Other important factors: a good bench of quality mid-rank associates that you retain rather than having to endlessly ship in; morale and retention doesn’t hurt; a decent working strategy that you actually implement (it doesn’t have to be the Sistine Chapel of strategic thinking, just pragmatic, sensible and not copied off other people and designed to offend no-one).
Decent leadership definitely makes a difference, even with a good partnership but especially with a patchy one. Decent and well paid non-legal staff are also important providing there is a culture of performance, clear targets and accountability. Law firms are masters at paying a premium for third-rate support staff.
Having said all that, there is too much pretence that people know what makes a law firm successful. Beyond some broad observations, many firms that do well don’t really know why and neither do the pundits, consultants and business school types. I’m always meaning to dissect a bunch of high-performing firms to find out if there is any common ground. I know enough to know I don’t know.
And be lucky. The role of chance is materially under-estimated in business and business journalism because you can’t construct a narrative out of dumb luck and the writers often don’t understand what they’re reporting on.
How important is strategy to a law firm’s success or failure?
AN: All things being equal, it helps. Though a strategy is also a proxy for being willing to face a few hard decisions rather than kick problems down the road. You could argue that a sensible leadership that is willing to address issues as they arise doesn’t need to worry too much about a 2020 vision. Ultimately, strategy is a means to an end, not the end. It’s about having goals in an industry where many of your rivals’ goal is to still to eat your lunch.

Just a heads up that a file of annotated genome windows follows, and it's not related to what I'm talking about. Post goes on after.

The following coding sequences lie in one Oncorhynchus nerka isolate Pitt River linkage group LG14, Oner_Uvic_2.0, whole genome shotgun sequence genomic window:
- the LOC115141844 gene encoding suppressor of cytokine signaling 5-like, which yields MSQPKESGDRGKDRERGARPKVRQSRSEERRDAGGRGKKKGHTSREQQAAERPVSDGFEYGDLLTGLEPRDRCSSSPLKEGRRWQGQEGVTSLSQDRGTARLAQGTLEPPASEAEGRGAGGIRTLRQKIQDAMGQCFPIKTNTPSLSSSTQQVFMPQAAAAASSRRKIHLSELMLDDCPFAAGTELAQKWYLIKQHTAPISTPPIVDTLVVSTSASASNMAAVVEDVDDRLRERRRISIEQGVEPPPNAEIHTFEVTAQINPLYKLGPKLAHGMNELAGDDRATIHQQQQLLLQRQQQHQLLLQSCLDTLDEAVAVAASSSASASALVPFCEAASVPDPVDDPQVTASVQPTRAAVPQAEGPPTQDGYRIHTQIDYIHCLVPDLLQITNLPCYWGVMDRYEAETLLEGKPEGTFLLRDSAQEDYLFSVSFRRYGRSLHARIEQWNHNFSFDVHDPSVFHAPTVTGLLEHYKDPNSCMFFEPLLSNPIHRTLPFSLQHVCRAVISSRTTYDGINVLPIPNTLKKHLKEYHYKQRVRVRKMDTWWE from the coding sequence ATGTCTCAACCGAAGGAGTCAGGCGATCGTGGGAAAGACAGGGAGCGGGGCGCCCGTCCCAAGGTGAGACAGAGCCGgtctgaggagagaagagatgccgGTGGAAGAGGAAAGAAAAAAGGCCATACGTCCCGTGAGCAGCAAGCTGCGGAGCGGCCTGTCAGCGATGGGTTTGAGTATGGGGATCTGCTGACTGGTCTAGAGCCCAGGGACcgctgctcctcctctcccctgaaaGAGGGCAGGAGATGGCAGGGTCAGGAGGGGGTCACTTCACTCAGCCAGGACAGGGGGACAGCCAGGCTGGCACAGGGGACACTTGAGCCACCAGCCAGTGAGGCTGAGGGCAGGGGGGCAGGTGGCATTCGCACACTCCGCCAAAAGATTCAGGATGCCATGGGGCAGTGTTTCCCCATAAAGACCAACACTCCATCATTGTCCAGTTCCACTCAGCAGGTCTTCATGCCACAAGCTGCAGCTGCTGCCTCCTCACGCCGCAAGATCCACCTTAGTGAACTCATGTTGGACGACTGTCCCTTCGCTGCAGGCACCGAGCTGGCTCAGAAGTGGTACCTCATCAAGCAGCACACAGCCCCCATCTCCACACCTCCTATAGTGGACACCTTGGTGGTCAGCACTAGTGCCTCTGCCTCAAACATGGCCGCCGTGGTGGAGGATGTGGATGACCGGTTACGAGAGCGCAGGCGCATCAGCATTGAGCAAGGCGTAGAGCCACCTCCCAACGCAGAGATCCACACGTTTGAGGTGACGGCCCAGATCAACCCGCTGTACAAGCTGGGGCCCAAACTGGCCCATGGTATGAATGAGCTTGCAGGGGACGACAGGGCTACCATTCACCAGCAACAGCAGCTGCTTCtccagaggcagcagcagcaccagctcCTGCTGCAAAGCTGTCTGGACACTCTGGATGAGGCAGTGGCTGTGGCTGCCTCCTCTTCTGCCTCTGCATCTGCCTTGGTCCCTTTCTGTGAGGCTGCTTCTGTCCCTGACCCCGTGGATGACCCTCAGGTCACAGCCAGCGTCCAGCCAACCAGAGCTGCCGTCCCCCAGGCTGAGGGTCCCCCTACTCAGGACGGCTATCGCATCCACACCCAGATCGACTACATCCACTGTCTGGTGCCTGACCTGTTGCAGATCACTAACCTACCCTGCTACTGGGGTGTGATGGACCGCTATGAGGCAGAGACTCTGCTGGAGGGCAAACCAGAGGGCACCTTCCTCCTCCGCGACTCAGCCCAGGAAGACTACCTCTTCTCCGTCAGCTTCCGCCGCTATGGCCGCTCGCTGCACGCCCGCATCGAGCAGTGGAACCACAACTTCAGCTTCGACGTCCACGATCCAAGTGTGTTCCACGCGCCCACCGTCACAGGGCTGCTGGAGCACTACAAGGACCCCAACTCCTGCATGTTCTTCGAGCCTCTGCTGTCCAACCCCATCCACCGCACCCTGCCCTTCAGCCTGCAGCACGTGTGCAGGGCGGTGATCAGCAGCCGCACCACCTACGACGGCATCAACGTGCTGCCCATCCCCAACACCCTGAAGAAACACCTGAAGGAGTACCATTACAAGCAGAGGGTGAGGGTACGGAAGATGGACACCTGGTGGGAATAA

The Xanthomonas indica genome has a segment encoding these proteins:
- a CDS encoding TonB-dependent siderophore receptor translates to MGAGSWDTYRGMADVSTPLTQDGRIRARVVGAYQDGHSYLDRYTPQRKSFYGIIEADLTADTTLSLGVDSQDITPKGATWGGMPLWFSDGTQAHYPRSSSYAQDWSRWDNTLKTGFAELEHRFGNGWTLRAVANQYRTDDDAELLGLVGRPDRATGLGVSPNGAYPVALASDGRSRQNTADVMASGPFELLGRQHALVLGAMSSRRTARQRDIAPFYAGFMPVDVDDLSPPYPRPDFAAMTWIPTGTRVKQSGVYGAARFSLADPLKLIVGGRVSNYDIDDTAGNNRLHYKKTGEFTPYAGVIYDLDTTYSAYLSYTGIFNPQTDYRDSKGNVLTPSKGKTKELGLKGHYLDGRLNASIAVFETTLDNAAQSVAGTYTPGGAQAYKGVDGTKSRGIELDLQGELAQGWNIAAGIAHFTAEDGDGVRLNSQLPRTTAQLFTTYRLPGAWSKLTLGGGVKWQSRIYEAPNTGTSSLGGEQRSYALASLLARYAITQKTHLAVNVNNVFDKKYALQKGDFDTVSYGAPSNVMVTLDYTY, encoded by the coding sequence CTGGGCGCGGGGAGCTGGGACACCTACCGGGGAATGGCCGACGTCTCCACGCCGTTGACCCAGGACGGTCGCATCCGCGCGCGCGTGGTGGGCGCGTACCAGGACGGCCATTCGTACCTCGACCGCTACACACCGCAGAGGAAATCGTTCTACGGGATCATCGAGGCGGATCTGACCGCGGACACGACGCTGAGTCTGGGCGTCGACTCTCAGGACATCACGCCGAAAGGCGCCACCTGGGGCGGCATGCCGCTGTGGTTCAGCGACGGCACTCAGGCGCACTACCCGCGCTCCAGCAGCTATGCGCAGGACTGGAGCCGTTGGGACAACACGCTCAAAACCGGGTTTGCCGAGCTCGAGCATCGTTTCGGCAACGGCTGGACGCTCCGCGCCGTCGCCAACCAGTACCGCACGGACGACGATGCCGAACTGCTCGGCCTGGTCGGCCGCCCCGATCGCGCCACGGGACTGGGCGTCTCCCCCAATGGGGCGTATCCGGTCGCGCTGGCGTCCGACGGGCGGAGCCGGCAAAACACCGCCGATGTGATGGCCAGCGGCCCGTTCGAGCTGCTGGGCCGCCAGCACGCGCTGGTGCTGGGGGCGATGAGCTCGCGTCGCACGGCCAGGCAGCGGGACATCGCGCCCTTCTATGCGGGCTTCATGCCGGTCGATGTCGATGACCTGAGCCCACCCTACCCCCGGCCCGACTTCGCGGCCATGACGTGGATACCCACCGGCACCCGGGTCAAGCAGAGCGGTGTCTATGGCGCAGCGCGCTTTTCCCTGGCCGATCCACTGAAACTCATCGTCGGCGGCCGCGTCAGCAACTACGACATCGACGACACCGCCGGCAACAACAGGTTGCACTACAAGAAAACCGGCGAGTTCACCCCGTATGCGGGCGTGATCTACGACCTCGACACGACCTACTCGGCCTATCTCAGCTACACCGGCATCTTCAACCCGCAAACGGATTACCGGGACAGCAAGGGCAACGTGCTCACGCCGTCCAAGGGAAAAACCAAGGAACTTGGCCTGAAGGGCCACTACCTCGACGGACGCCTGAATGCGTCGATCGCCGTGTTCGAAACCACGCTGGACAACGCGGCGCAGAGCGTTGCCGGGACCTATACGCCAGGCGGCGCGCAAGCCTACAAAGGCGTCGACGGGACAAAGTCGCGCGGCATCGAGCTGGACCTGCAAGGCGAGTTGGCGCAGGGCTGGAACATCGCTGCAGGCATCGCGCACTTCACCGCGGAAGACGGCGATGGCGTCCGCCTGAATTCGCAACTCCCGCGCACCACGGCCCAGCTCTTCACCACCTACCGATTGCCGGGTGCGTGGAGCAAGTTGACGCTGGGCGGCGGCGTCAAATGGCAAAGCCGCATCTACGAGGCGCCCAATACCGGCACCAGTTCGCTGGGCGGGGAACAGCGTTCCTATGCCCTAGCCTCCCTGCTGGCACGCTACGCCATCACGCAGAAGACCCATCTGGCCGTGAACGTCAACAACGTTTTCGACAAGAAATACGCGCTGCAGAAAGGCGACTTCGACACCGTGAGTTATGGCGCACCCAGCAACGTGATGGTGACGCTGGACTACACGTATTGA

How important is leadership in law?
AN: It’s hard to be remotely scientific on this. That said, I’ve met and known a lot of law firm leaders over more than a decade, during which I’ve tracked the performance of a lot of law firms. My gut is that you usually get a decent sense of the effective and ineffective leaders and the general standard has improved in law over recent years.
The better firms tend to have better leadership and perform better as a kind of feedback loop and also because a duff firm is unlikely to breed an outstanding leader. It’s very rare to see a law firm with a poor leader do well, though it does happen if they are well placed and not short of good partners. When I have seen what I would regard as a poor leader take over, the law firms quite often start to drift a little. But it’s complex. There is a particular challenge for leaders at the largest global firms that has emerged over the last decade which is a lot about the logistics of how you wrangle such a complex beast built on a partnership model. That’s very difficult to get right and London’s big four has generally struggled with that since the easy growth ended.
The gap between high-performing firms and laggards is huge and has been for the last seven to eight years – what separates the firms with ‘Gulfstream growth’ from the herd?
AN: At best, I only half know, because of the reasons I’ve given. Some of it is luck. But I’m surprised there hasn’t been a more coherent focus on that startling gap in performance in the legal industry though, because it’s huge.
How important is focus to a practice?
AN: It generally helps; it certainly helps to have things that you are known for that you are very good at. It’s clear that law firms do get a lot harder to manage once they get to a certain size. That said, I’ve seen firms with pretty hazy focus do fine, especially if they’ve got the chops at partnership level. I sometimes think focus is a virtue but an overrated one.
Will the accountants be a major threat?
AN: I’m doubtful. That’s not because they don’t have the ability to be – they do. The problem that they have is that they are part of huge organisations in which the legal product line is tiny. It’s very difficult for them to feel anything like core or not be trampled by the wider considerations of the parent, which can be impacted by regulatory or strategic issues completely outside their control. That said, they are becoming more sophisticated in working out areas in which they have a more distinctive sales pitch rather than replicating the practice lines of a law firm. You have to assume they’ll become more of a force.
What will the UK legal market look like in 2018?
AN: The American advance will have continued; I wouldn’t be surprised if the Magic Circle will be weaker; technology-driven law will have become more important both in New Law providers and law firms. I don’t see a weakening of the position of mid-tier firms as a breed over that timeline.